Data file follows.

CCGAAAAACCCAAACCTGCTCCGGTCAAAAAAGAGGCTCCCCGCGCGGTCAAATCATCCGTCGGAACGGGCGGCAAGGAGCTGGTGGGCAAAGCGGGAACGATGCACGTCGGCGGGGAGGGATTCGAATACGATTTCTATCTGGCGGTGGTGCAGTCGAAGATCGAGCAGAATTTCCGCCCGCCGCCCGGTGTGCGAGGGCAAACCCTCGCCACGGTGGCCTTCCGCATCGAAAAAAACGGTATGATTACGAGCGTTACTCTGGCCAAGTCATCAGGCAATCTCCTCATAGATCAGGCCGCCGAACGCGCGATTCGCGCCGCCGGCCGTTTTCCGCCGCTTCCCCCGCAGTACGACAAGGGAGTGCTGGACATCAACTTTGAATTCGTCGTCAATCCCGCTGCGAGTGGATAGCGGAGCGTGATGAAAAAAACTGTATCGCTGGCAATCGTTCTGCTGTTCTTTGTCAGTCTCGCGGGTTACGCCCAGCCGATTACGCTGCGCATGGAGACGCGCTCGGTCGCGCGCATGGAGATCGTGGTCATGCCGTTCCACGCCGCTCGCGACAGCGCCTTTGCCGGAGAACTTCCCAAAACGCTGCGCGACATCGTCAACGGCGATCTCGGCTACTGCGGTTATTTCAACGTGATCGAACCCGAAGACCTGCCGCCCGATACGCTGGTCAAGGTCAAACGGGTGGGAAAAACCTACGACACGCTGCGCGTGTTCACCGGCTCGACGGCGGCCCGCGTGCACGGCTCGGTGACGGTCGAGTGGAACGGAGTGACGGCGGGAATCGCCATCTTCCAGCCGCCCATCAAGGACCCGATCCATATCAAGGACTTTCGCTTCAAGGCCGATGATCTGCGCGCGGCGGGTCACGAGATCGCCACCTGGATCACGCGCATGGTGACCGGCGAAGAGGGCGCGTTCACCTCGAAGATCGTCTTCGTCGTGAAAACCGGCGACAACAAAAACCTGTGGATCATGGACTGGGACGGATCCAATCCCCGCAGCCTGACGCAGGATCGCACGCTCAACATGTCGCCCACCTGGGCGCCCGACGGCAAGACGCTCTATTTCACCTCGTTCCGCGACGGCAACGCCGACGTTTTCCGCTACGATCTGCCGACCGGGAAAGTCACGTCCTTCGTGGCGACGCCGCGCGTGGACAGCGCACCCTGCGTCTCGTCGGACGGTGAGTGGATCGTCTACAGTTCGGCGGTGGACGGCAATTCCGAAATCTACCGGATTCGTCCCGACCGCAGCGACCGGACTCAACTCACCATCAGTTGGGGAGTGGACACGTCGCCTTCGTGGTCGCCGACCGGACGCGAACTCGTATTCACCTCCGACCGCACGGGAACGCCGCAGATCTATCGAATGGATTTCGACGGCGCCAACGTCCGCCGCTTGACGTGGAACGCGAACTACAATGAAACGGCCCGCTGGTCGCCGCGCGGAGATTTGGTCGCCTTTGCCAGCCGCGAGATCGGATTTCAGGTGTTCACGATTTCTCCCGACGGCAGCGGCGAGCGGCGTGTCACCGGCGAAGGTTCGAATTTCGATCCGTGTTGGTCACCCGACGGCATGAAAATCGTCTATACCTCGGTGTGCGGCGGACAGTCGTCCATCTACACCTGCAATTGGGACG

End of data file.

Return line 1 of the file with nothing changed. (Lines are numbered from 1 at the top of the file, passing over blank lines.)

CCGAAAAACCCAAACCTGCTCCGGTCAAAAAAGAGGCTCCCCGCGCGGTCAAATCATCCGTCGGAACGGGCGGCAAGGAGCTGGTGGGCAAAGCGGGAACGATGCACGTCGGCGGGGAGGGATTCGAATACGATTTCTATCTGGCGGTGGTGCAGTCGAAGATCGAGCAGAATTTCCGCCCGCCGCCCGGTGTGCGAGGGCAAACCCTCGCCACGGTGGCCTTCCGCATCGAAAAAAACGGTATGATTACGAGCGTTACTCTGGCCAAGTCATCAGGCAATCTCCTCATAGATCAGGCCGCCGAACGCGCGATTCGCGCCGCCGGCCGTTTTCCGCCGCTTCCCCCGCAGTACGACAAGGGAGTGCTGGACATCAACTTTGAATTCGTCGTCAATCCCGCTGCGAGTGGATAGCGGAGCGTGATGAAAAAAACTGTATCGCTGGCAATCGTTCTGCTGTTCTTTGTCAGTCTCGCGGGTTACGCCCAGCCGATTACGCTGCGCATGGAGACGCGCTCGGTCGCGCGCATGGAGATCGTGGTCATGCCGTTCCACGCCGCTCGCGACAGCGCCTTTGCCGGAGAACTTCCCAAAACGCTGCGCGACATCGTCAACGGCGATCTCGGCTACTGCGGTTATTTCAACGTGATCGAACCCGAAGACCTGCCGCCCGATACGCTGGTCAAGGTCAAACGGGTGGGAAAAACCTACGACACGCTGCGCGTGTTCACCGGCTCGACGGCGGCCCGCGTGCACGGCTCGGTGACGGTCGAGTGGAACGGAGTGACGGCGGGAATCGCCATCTTCCAGCCGCCCATCAAGGACCCGATCCATATCAAGGACTTTCGCTTCAAGGCCGATGATCTGCGCGCGGCGGGTCACGAGATCGCCACCTGGATCACGCGCATGGTGACCGGCGAAGAGGGCGCGTTCACCTCGAAGATCGTCTTCGTCGTGAAAACCGGCGACAACAAAAACCTGTGGATCATGGACTGGGACGGATCCAATCCCCGCAGCCTGACGCAGGATCGCACGCTCAACATGTCGCCCACCTGGGCGCCCGACGGCAAGACGCTCTATTTCACCTCGTTCCGCGACGGCAACGCCGACGTTTTCCGCTACGATCTGCCGACCGGGAAAGTCACGTCCTTCGTGGCGACGCCGCGCGTGGACAGCGCACCCTGCGTCTCGTCGGACGGTGAGTGGATCGTCTACAGTTCGGCGGTGGACGGCAATTCCGAAATCTACCGGATTCGTCCCGACCGCAGCGACCGGACTCAACTCACCATCAGTTGGGGAGTGGACACGTCGCCTTCGTGGTCGCCGACCGGACGCGAACTCGTATTCACCTCCGACCGCACGGGAACGCCGCAGATCTATCGAATGGATTTCGACGGCGCCAACGTCCGCCGCTTGACGTGGAACGCGAACTACAATGAAACGGCCCGCTGGTCGCCGCGCGGAGATTTGGTCGCCTTTGCCAGCCGCGAGATCGGATTTCAGGTGTTCACGATTTCTCCCGACGGCAGCGGCGAGCGGCGTGTCACCGGCGAAGGTTCGAATTTCGATCCGTGTTGGTCACCCGACGGCATGAAAATCGTCTATACCTCGGTGTGCGGCGGACAGTCGTCCATCTACACCTGCAATTGGGACG